Northeastern (46th Annual) and North-Central (45th Annual) Joint Meeting (20–22 March 2011)

Paper No. 3
Presentation Time: 2:15 PM


SKEMA, Viktoras, Pennsylvania Geological Survey - retired, 419 North 32nd Street, Harrisburg, PA 17111, FEDORKO, Nick, Cove Geological Services, Moatsville, WV 26405 and REPETSKI, John E., U.S. Geol. Survey, Reston, VA 20192,

The Washington coal is the youngest major Paleozoic coal of the Dunkard Basin. Though thick, up to 11 ft, it contains many clay partings and has never been economically significant. In the north it is a coal complex, typically split into two to three coals, separated by siliciclastic beds, and ranges in thickness from 7 ft to 36 feet. It is underlain by a well-developed, widespread paleosol (Washington Fire Clay) and is overlain by black shale and the non-marine Lower Washington Limestone. Coals in the complex are not members of separate cycles. Sediments separating the coals are undisturbed and show very little evidence of bioturbation or pedogenesis, suggesting only temporary disruption of peat accumulation. The coal complex is thickest to the east, in Greene and Fayette Counties of PA, where the coals are split by sandstone. The most dramatic change occurs to the south, where the coal becomes very thin and often comprises only a concentration of thin coal lenses in gray shale. Nonetheless, this thin coal horizon is a rare occurrence in the southern half of the Dunkard Basin and, in combination with its distinctive yellow underclay, is considered to be one of the best stratigraphic markers of the region.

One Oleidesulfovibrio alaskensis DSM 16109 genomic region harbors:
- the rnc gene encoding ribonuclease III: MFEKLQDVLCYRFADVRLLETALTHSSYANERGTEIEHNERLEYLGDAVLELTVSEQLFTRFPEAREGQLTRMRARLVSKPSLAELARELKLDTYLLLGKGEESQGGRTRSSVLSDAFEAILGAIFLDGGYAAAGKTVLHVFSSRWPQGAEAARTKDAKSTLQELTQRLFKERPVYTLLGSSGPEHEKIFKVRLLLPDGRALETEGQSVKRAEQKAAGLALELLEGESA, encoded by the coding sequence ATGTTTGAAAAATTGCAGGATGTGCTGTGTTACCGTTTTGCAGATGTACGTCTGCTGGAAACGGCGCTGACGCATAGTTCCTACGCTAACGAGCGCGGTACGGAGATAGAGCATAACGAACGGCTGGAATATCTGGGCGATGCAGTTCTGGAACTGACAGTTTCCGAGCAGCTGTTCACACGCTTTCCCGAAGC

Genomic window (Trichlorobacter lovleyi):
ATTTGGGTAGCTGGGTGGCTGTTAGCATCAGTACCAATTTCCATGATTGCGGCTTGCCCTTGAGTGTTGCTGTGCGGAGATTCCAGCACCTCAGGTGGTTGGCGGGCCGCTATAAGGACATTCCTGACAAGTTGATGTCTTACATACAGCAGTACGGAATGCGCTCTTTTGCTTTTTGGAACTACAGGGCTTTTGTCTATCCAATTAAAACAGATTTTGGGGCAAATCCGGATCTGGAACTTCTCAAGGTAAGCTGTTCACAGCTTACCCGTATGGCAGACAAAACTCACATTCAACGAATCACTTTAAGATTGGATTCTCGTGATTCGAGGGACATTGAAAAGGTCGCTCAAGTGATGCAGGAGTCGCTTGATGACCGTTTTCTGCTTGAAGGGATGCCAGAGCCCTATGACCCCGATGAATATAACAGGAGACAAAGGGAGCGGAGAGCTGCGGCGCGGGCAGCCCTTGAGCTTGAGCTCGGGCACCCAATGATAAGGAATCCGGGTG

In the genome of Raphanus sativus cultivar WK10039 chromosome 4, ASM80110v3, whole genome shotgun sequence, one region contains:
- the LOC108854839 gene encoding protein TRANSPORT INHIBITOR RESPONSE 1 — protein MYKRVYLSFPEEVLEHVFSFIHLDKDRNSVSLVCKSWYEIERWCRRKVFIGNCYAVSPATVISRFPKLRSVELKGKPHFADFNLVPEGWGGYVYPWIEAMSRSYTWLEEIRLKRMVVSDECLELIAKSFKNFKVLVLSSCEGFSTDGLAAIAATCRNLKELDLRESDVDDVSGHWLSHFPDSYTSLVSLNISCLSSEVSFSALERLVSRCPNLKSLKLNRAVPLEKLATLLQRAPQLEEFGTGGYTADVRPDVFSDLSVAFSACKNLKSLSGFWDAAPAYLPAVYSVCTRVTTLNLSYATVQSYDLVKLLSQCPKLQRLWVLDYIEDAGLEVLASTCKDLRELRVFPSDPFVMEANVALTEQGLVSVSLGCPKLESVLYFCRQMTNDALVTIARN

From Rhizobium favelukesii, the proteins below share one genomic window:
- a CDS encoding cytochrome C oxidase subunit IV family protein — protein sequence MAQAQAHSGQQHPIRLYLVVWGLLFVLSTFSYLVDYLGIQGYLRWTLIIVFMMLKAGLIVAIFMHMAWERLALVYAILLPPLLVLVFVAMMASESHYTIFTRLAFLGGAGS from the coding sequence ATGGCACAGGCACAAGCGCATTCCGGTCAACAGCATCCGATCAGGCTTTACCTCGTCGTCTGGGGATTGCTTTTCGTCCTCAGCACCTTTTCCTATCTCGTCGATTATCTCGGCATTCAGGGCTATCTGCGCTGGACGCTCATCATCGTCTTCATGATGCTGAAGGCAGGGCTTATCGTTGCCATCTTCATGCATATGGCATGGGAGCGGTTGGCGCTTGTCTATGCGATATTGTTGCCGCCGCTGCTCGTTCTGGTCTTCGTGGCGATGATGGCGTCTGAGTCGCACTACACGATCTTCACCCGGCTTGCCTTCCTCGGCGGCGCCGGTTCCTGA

The character of the siliciclastic rocks between the coals changes laterally. In eastern Belmont and Washington Counties, OH, and western Marshall County of the northern panhandle of WV, the Washington coal complex contains two coals. The intervening shale includes a thin zone containing Lingula shells. These mark the last Paleozoic marine transgression into the Appalachians and are the only evidence of sea water incursion since a previous series of transgressions that occurred in the lower half of the Conemaugh Gp of the Missourian (Kasimovian), approximately 7 my earlier. This appears to match a similar gap in major global marine transgressions, with the Washington coal transgression equivalent to one of a pair of major transgression in the latest Pennsylvanian. The Elm Grove Ls, at the base of the Dunkard, also has been reported to contain marine fossils. In our study, however, it has yielded only non-marine fossils so far, and preliminary examination for conodonts and other microfossils has yielded only fish teeth and scales.